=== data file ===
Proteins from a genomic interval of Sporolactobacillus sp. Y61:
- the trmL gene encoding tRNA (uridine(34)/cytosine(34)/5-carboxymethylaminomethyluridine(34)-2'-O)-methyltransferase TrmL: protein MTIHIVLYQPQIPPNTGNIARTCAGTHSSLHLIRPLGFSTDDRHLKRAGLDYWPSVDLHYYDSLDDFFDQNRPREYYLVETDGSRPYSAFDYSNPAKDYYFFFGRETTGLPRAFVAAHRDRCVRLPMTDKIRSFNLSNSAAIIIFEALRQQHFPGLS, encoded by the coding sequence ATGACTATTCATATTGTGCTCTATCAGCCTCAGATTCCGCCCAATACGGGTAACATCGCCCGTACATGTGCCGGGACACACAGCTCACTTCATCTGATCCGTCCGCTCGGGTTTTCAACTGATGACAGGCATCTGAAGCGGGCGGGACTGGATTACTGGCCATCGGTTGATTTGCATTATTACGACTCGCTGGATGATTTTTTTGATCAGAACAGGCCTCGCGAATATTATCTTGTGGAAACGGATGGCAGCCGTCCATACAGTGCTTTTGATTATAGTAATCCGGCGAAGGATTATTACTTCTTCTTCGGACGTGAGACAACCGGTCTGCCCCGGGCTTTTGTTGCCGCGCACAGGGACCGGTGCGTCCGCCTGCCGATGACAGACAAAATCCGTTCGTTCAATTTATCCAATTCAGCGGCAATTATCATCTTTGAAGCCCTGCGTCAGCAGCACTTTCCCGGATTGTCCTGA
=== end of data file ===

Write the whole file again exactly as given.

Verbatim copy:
Proteins from a genomic interval of Sporolactobacillus sp. Y61:
- the trmL gene encoding tRNA (uridine(34)/cytosine(34)/5-carboxymethylaminomethyluridine(34)-2'-O)-methyltransferase TrmL: protein MTIHIVLYQPQIPPNTGNIARTCAGTHSSLHLIRPLGFSTDDRHLKRAGLDYWPSVDLHYYDSLDDFFDQNRPREYYLVETDGSRPYSAFDYSNPAKDYYFFFGRETTGLPRAFVAAHRDRCVRLPMTDKIRSFNLSNSAAIIIFEALRQQHFPGLS, encoded by the coding sequence ATGACTATTCATATTGTGCTCTATCAGCCTCAGATTCCGCCCAATACGGGTAACATCGCCCGTACATGTGCCGGGACACACAGCTCACTTCATCTGATCCGTCCGCTCGGGTTTTCAACTGATGACAGGCATCTGAAGCGGGCGGGACTGGATTACTGGCCATCGGTTGATTTGCATTATTACGACTCGCTGGATGATTTTTTTGATCAGAACAGGCCTCGCGAATATTATCTTGTGGAAACGGATGGCAGCCGTCCATACAGTGCTTTTGATTATAGTAATCCGGCGAAGGATTATTACTTCTTCTTCGGACGTGAGACAACCGGTCTGCCCCGGGCTTTTGTTGCCGCGCACAGGGACCGGTGCGTCCGCCTGCCGATGACAGACAAAATCCGTTCGTTCAATTTATCCAATTCAGCGGCAATTATCATCTTTGAAGCCCTGCGTCAGCAGCACTTTCCCGGATTGTCCTGA